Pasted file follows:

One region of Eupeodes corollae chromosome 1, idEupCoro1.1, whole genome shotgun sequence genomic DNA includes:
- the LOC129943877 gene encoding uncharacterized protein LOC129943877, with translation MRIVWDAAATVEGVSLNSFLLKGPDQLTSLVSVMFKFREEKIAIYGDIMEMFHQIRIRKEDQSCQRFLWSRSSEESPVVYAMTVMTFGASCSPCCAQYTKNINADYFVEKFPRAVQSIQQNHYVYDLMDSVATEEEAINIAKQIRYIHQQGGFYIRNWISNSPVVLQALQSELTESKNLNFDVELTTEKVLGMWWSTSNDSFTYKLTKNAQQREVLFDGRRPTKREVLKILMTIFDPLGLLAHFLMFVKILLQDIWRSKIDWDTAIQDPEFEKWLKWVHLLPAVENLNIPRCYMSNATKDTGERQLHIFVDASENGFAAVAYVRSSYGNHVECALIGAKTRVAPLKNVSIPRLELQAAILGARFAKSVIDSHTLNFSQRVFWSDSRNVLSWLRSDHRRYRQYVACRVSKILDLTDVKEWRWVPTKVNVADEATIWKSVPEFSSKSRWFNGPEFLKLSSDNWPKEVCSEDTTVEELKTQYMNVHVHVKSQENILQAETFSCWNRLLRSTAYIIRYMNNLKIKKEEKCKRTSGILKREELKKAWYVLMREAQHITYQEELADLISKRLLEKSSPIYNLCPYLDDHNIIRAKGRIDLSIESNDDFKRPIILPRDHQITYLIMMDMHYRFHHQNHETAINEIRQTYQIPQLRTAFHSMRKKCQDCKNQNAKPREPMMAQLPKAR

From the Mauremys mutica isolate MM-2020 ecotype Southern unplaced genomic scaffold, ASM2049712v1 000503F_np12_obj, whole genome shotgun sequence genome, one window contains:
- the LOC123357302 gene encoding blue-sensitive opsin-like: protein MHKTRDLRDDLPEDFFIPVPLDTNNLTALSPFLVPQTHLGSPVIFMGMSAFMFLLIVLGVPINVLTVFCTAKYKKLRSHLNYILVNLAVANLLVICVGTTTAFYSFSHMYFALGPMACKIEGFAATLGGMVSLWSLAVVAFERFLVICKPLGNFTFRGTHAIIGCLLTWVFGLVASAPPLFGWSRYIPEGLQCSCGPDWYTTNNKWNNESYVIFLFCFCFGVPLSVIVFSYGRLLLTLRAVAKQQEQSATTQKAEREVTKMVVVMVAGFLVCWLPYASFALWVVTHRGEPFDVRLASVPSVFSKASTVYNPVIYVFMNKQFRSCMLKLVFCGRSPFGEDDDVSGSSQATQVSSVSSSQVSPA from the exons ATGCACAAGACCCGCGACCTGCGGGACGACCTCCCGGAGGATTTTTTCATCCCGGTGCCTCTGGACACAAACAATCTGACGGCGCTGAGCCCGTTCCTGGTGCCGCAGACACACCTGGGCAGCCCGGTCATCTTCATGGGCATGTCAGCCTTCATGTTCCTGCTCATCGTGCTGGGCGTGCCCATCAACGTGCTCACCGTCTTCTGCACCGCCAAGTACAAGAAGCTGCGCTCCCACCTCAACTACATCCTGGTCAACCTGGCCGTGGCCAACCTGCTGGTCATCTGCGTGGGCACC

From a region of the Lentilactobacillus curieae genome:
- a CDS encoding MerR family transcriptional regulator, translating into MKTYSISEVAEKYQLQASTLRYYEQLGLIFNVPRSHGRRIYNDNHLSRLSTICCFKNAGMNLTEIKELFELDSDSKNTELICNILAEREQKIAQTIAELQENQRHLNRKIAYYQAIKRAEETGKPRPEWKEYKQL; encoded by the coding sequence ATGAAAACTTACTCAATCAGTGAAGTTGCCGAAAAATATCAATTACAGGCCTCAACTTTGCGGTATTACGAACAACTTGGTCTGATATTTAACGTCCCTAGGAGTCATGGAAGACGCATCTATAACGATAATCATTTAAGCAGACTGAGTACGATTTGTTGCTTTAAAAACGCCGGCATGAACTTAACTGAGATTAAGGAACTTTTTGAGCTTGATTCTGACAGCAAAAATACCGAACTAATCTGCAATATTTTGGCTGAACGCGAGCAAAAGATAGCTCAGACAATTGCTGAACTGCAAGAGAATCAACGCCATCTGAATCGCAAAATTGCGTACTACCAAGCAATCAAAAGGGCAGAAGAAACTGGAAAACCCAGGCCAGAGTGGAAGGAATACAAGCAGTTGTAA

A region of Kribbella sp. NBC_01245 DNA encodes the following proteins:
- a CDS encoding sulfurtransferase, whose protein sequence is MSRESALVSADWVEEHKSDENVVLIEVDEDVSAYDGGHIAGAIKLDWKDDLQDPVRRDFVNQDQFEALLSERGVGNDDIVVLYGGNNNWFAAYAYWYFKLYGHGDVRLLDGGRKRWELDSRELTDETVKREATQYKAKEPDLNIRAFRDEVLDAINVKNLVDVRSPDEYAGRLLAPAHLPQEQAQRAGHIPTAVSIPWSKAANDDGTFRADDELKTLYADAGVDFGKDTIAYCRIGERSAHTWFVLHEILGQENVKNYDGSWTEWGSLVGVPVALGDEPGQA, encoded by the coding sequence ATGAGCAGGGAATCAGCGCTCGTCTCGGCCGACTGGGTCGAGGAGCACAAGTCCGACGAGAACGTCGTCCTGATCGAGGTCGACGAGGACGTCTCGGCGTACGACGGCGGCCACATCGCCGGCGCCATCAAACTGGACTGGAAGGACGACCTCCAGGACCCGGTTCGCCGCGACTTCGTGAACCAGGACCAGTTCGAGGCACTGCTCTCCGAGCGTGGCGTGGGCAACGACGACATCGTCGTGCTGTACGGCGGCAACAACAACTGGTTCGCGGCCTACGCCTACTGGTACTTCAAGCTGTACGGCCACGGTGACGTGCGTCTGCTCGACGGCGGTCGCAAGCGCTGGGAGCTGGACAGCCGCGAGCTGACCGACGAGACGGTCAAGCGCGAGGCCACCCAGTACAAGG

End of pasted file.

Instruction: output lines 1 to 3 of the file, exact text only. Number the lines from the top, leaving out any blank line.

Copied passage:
One region of Eupeodes corollae chromosome 1, idEupCoro1.1, whole genome shotgun sequence genomic DNA includes:
- the LOC129943877 gene encoding uncharacterized protein LOC129943877, with translation MRIVWDAAATVEGVSLNSFLLKGPDQLTSLVSVMFKFREEKIAIYGDIMEMFHQIRIRKEDQSCQRFLWSRSSEESPVVYAMTVMTFGASCSPCCAQYTKNINADYFVEKFPRAVQSIQQNHYVYDLMDSVATEEEAINIAKQIRYIHQQGGFYIRNWISNSPVVLQALQSELTESKNLNFDVELTTEKVLGMWWSTSNDSFTYKLTKNAQQREVLFDGRRPTKREVLKILMTIFDPLGLLAHFLMFVKILLQDIWRSKIDWDTAIQDPEFEKWLKWVHLLPAVENLNIPRCYMSNATKDTGERQLHIFVDASENGFAAVAYVRSSYGNHVECALIGAKTRVAPLKNVSIPRLELQAAILGARFAKSVIDSHTLNFSQRVFWSDSRNVLSWLRSDHRRYRQYVACRVSKILDLTDVKEWRWVPTKVNVADEATIWKSVPEFSSKSRWFNGPEFLKLSSDNWPKEVCSEDTTVEELKTQYMNVHVHVKSQENILQAETFSCWNRLLRSTAYIIRYMNNLKIKKEEKCKRTSGILKREELKKAWYVLMREAQHITYQEELADLISKRLLEKSSPIYNLCPYLDDHNIIRAKGRIDLSIESNDDFKRPIILPRDHQITYLIMMDMHYRFHHQNHETAINEIRQTYQIPQLRTAFHSMRKKCQDCKNQNAKPREPMMAQLPKAR

From the Mauremys mutica isolate MM-2020 ecotype Southern unplaced genomic scaffold, ASM2049712v1 000503F_np12_obj, whole genome shotgun sequence genome, one window contains: